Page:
Harvesting.

You should have fruit ready to harvest from July to the Autumn. You can pick chillies green or wait until they have changed colour, the heat will most probably change as well as the colour.

  • If you are serious about wanting the very best results - try growing in the autopot grow system. Plants grown in this system produce a huge amount of fruits.

General Chilli Growing Tips.

Chilli growing in the UK has huge following. For anyone looking to give it a try, growing one the modern varieties isn't difficult, and provided you give them right conditions they will reward you with a bountiful harvest. Being sub-tropical plants of origin, this generally means plenty of light, warmth, feed and water.

If you have a heated greenhouse or propagator, seeds can be sown from late January - but for unheated propagation, sowing is best left till March or early April.

If you are after the best results, we suggest you invest in a heat mat or a heated propagator. These growing tips assume that is the case.

Sowing.

  • Hot Carrot Chillies germinate best at a temperature of over 18°+, if nothing else is in the propagator set it to 20°+.
  • Sow seeds individual in cell trays of quality seed compost, cover lightly and place in the propagator. Water so that the compost is moist but not soggy.
  • The seeds should germinate within 14 days at this temperature, once the seedlings have grown two true leaves, remove from the propagator to a warm, light, frost free location.
  • The young seedlings will also benefit from a weak feed at this stage.

Growing.

  • Once your seedlings have reached 3-4 true leaves the young plants will benefit from potting on into fresh compost.
  • Use a 9cm pot and mix a slow release fertilliser into the compost if available.
  • Grow on until they reach about 20cm tall then pot into their final growing container. For ease, we think chilli plants are best grown in large pots - we prefer 30cm diameter minimum. Again mix a slow release fertilser into the compost.
  • Provide the plants with some support by staking with a small cane. This will help support the plant once fruiting.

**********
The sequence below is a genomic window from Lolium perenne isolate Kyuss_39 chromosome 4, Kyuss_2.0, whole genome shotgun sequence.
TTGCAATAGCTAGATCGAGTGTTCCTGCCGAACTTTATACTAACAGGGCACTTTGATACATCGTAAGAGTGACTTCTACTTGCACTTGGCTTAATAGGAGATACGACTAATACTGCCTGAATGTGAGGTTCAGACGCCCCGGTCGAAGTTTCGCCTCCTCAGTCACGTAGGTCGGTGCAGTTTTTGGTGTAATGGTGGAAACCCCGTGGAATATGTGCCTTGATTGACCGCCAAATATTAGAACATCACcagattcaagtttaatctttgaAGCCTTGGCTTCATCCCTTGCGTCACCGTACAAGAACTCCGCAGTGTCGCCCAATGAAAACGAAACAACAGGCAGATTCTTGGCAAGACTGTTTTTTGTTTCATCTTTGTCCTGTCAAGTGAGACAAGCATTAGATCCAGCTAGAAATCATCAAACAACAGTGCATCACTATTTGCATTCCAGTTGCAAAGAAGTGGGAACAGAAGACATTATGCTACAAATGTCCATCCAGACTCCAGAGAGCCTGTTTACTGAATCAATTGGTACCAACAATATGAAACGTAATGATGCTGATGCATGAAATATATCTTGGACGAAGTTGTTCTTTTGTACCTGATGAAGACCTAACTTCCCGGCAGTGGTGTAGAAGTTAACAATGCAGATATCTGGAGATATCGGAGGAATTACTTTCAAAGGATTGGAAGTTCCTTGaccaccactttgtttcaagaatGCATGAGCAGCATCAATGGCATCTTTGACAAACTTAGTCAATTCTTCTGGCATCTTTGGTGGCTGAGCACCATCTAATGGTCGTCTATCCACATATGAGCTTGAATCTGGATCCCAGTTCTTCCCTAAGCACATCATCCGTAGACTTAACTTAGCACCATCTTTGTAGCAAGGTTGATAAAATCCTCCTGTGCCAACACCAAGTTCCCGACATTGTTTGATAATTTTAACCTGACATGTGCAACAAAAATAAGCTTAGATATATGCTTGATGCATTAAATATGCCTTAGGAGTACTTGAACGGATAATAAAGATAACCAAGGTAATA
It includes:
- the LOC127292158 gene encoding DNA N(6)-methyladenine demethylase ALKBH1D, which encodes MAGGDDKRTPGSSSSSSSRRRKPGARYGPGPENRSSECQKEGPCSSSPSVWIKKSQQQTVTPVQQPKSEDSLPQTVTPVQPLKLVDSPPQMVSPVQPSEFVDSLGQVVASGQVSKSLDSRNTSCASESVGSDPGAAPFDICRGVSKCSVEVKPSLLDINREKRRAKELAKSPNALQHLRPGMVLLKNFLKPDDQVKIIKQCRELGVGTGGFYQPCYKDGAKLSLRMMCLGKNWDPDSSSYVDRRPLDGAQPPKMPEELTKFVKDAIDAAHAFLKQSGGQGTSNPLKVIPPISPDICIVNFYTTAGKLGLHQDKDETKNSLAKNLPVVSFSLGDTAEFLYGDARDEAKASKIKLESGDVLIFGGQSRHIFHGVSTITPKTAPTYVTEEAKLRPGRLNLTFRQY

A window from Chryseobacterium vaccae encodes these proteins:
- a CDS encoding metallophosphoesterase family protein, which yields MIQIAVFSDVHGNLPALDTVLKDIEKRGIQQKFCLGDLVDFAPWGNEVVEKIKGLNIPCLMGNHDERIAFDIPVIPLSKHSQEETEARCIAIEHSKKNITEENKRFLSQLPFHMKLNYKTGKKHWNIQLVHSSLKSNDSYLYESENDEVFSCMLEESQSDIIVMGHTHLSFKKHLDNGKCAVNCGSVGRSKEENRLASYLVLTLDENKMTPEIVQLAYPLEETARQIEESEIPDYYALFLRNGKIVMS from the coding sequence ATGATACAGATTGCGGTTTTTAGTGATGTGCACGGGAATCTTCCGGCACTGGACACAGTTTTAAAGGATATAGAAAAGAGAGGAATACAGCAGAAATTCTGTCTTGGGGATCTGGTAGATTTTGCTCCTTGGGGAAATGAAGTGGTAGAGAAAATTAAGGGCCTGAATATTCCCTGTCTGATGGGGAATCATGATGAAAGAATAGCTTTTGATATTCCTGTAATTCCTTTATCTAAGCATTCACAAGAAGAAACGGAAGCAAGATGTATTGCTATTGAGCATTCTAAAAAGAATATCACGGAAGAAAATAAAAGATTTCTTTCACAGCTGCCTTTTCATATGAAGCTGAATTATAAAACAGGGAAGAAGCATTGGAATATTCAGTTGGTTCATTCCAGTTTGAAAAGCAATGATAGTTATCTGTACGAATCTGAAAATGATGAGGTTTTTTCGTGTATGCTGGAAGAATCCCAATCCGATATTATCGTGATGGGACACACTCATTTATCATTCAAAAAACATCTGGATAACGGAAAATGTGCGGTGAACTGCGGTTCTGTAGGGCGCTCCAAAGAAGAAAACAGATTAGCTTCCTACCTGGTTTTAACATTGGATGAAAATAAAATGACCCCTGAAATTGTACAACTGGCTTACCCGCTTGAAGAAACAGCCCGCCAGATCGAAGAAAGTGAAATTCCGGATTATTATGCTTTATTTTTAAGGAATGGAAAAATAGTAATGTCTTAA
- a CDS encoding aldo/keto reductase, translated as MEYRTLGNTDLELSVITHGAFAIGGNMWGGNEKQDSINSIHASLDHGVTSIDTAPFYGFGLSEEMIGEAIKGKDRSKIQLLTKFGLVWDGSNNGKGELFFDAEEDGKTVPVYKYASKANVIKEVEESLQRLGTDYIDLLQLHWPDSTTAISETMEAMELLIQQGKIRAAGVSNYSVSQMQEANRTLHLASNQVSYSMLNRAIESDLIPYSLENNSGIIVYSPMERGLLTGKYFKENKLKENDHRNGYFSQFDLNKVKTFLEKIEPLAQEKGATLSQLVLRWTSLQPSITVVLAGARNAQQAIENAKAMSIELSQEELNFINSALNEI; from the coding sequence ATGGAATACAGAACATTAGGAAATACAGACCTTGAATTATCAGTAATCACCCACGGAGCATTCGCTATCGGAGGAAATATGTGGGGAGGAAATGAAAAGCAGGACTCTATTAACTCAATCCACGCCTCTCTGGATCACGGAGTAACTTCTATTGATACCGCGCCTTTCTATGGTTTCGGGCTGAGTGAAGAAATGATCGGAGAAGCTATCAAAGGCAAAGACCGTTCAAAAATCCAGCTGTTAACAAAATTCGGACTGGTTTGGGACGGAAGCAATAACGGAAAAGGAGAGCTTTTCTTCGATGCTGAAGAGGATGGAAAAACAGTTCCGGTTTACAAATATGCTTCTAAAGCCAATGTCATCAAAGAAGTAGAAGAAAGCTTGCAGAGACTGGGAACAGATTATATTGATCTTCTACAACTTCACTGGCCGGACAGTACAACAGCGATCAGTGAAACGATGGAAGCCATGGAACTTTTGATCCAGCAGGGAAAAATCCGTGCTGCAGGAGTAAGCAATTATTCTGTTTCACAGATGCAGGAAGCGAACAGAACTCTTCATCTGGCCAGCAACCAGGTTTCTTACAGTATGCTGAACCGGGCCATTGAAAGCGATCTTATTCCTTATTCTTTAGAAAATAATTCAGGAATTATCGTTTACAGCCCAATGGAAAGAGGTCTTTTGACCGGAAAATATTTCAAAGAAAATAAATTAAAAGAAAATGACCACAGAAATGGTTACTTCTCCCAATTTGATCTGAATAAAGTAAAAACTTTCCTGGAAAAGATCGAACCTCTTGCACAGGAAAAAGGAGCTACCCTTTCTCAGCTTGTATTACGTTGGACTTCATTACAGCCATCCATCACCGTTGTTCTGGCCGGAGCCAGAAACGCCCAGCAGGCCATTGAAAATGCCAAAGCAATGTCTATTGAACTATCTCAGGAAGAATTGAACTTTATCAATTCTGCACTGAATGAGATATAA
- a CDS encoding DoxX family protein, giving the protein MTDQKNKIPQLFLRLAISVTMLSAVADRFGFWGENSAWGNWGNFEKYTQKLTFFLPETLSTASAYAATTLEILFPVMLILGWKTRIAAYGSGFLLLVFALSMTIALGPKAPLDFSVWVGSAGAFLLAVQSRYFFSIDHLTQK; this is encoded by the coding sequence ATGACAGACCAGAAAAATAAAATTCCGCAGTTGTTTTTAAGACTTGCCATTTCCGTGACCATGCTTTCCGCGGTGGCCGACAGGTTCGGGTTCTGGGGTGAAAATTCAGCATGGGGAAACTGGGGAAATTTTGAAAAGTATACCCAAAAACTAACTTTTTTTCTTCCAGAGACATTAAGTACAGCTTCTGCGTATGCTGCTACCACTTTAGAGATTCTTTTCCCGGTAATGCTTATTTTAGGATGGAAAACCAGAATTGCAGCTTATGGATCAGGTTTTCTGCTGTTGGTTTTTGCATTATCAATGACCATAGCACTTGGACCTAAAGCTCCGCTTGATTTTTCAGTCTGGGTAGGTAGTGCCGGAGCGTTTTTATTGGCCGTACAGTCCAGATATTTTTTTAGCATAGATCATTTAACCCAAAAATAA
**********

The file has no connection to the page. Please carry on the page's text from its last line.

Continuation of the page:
• Place back in a warm, light position and again keep frost-free.
  • Probably the most important part of growing chillies is the watering, they are very thirsty plants. During hot periods, you will need to water regularly - dry compost will lead to a check in plant growth and reduced yields.
  • If you intend to grow outside on the patio the key is to find a sunny, sheltered spot that is out of the wind. Plants can usually be placed outside June onwards.

Chillies will reward you for giving them the right nutrition. If we hear people moaning that their chilli crops have been poor, 99% of the time it is because they have not fed them properly. If you are not using a slow release feed, a good quality liquid tomato feed will be fine.

Potential Pests.

Chilli plants have very few major pest - slugs and aphids will probably be the biggest problem. If growing in pots - a copper ring round the pot will usually stop slugs, whilst SB Plant Invigorator will clear any aphid problem and can be applied as needed.

Harvesting.

You should have fruit ready to harvest from July to the Autumn. You can pick chillies green or wait until they have changed colour, the heat will most probably change as well as the colour.

  • If you are serious about wanting the very best results - try growing in the autopot grow system. Plants grown in this system produce a huge amount of fruits.